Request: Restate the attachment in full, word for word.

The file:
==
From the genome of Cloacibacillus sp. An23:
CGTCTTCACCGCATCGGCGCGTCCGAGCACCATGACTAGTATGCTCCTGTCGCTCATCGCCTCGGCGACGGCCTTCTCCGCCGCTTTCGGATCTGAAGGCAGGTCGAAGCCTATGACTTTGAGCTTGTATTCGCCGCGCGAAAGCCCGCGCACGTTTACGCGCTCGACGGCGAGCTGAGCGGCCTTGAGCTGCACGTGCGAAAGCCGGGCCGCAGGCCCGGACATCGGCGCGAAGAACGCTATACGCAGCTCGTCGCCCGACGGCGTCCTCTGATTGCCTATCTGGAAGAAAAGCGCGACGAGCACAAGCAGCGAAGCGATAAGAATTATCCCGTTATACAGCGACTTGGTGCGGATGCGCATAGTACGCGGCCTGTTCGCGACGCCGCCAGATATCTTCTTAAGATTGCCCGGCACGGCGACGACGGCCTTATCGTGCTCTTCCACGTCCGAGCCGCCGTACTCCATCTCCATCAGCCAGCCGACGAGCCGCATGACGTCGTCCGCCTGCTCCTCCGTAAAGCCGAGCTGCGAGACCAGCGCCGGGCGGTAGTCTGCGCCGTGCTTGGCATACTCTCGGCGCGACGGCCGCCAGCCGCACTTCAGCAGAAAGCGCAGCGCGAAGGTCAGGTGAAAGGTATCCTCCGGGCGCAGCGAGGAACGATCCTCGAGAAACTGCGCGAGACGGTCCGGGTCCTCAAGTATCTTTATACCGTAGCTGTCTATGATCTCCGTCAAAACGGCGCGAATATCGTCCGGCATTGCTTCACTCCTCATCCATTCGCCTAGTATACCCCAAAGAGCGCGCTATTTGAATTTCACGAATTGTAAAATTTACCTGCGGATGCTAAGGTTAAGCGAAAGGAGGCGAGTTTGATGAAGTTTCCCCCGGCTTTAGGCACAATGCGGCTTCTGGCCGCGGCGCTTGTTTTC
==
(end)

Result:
From the genome of Cloacibacillus sp. An23:
CGTCTTCACCGCATCGGCGCGTCCGAGCACCATGACTAGTATGCTCCTGTCGCTCATCGCCTCGGCGACGGCCTTCTCCGCCGCTTTCGGATCTGAAGGCAGGTCGAAGCCTATGACTTTGAGCTTGTATTCGCCGCGCGAAAGCCCGCGCACGTTTACGCGCTCGACGGCGAGCTGAGCGGCCTTGAGCTGCACGTGCGAAAGCCGGGCCGCAGGCCCGGACATCGGCGCGAAGAACGCTATACGCAGCTCGTCGCCCGACGGCGTCCTCTGATTGCCTATCTGGAAGAAAAGCGCGACGAGCACAAGCAGCGAAGCGATAAGAATTATCCCGTTATACAGCGACTTGGTGCGGATGCGCATAGTACGCGGCCTGTTCGCGACGCCGCCAGATATCTTCTTAAGATTGCCCGGCACGGCGACGACGGCCTTATCGTGCTCTTCCACGTCCGAGCCGCCGTACTCCATCTCCATCAGCCAGCCGACGAGCCGCATGACGTCGTCCGCCTGCTCCTCCGTAAAGCCGAGCTGCGAGACCAGCGCCGGGCGGTAGTCTGCGCCGTGCTTGGCATACTCTCGGCGCGACGGCCGCCAGCCGCACTTCAGCAGAAAGCGCAGCGCGAAGGTCAGGTGAAAGGTATCCTCCGGGCGCAGCGAGGAACGATCCTCGAGAAACTGCGCGAGACGGTCCGGGTCCTCAAGTATCTTTATACCGTAGCTGTCTATGATCTCCGTCAAAACGGCGCGAATATCGTCCGGCATTGCTTCACTCCTCATCCATTCGCCTAGTATACCCCAAAGAGCGCGCTATTTGAATTTCACGAATTGTAAAATTTACCTGCGGATGCTAAGGTTAAGCGAAAGGAGGCGAGTTTGATGAAGTTTCCCCCGGCTTTAGGCACAATGCGGCTTCTGGCCGCGGCGCTTGTTTTC